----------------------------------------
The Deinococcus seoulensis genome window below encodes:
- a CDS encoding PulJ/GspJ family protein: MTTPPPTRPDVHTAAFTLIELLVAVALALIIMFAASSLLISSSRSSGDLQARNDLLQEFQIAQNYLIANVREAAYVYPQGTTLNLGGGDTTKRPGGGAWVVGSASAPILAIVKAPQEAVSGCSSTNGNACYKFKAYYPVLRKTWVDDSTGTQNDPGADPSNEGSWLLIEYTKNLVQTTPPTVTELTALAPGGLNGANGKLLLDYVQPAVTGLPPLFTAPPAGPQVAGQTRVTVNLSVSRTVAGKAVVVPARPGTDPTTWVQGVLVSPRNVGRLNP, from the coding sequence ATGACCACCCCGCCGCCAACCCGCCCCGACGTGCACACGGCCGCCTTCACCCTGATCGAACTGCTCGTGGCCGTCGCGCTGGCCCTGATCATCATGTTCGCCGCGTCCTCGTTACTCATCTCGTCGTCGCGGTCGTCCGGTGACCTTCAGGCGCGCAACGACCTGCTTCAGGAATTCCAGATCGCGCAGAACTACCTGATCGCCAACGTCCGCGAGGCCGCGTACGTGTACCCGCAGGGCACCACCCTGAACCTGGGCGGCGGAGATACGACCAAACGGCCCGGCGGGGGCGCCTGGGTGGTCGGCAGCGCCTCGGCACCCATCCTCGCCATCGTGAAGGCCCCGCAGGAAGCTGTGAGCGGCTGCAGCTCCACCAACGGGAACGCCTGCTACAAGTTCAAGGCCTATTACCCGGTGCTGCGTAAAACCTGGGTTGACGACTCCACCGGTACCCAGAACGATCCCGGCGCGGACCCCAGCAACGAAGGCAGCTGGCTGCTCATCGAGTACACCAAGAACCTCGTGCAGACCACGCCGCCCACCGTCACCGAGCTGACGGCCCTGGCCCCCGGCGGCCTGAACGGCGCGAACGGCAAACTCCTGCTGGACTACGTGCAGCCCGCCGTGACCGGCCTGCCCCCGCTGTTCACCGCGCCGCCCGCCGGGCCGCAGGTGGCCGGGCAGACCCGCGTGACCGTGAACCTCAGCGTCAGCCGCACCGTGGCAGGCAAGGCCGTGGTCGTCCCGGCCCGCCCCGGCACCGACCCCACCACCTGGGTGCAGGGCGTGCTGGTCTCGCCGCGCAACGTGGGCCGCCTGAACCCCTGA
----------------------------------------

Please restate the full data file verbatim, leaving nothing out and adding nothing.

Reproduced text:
The Deinococcus seoulensis genome window below encodes:
- a CDS encoding PulJ/GspJ family protein: MTTPPPTRPDVHTAAFTLIELLVAVALALIIMFAASSLLISSSRSSGDLQARNDLLQEFQIAQNYLIANVREAAYVYPQGTTLNLGGGDTTKRPGGGAWVVGSASAPILAIVKAPQEAVSGCSSTNGNACYKFKAYYPVLRKTWVDDSTGTQNDPGADPSNEGSWLLIEYTKNLVQTTPPTVTELTALAPGGLNGANGKLLLDYVQPAVTGLPPLFTAPPAGPQVAGQTRVTVNLSVSRTVAGKAVVVPARPGTDPTTWVQGVLVSPRNVGRLNP, from the coding sequence ATGACCACCCCGCCGCCAACCCGCCCCGACGTGCACACGGCCGCCTTCACCCTGATCGAACTGCTCGTGGCCGTCGCGCTGGCCCTGATCATCATGTTCGCCGCGTCCTCGTTACTCATCTCGTCGTCGCGGTCGTCCGGTGACCTTCAGGCGCGCAACGACCTGCTTCAGGAATTCCAGATCGCGCAGAACTACCTGATCGCCAACGTCCGCGAGGCCGCGTACGTGTACCCGCAGGGCACCACCCTGAACCTGGGCGGCGGAGATACGACCAAACGGCCCGGCGGGGGCGCCTGGGTGGTCGGCAGCGCCTCGGCACCCATCCTCGCCATCGTGAAGGCCCCGCAGGAAGCTGTGAGCGGCTGCAGCTCCACCAACGGGAACGCCTGCTACAAGTTCAAGGCCTATTACCCGGTGCTGCGTAAAACCTGGGTTGACGACTCCACCGGTACCCAGAACGATCCCGGCGCGGACCCCAGCAACGAAGGCAGCTGGCTGCTCATCGAGTACACCAAGAACCTCGTGCAGACCACGCCGCCCACCGTCACCGAGCTGACGGCCCTGGCCCCCGGCGGCCTGAACGGCGCGAACGGCAAACTCCTGCTGGACTACGTGCAGCCCGCCGTGACCGGCCTGCCCCCGCTGTTCACCGCGCCGCCCGCCGGGCCGCAGGTGGCCGGGCAGACCCGCGTGACCGTGAACCTCAGCGTCAGCCGCACCGTGGCAGGCAAGGCCGTGGTCGTCCCGGCCCGCCCCGGCACCGACCCCACCACCTGGGTGCAGGGCGTGCTGGTCTCGCCGCGCAACGTGGGCCGCCTGAACCCCTGA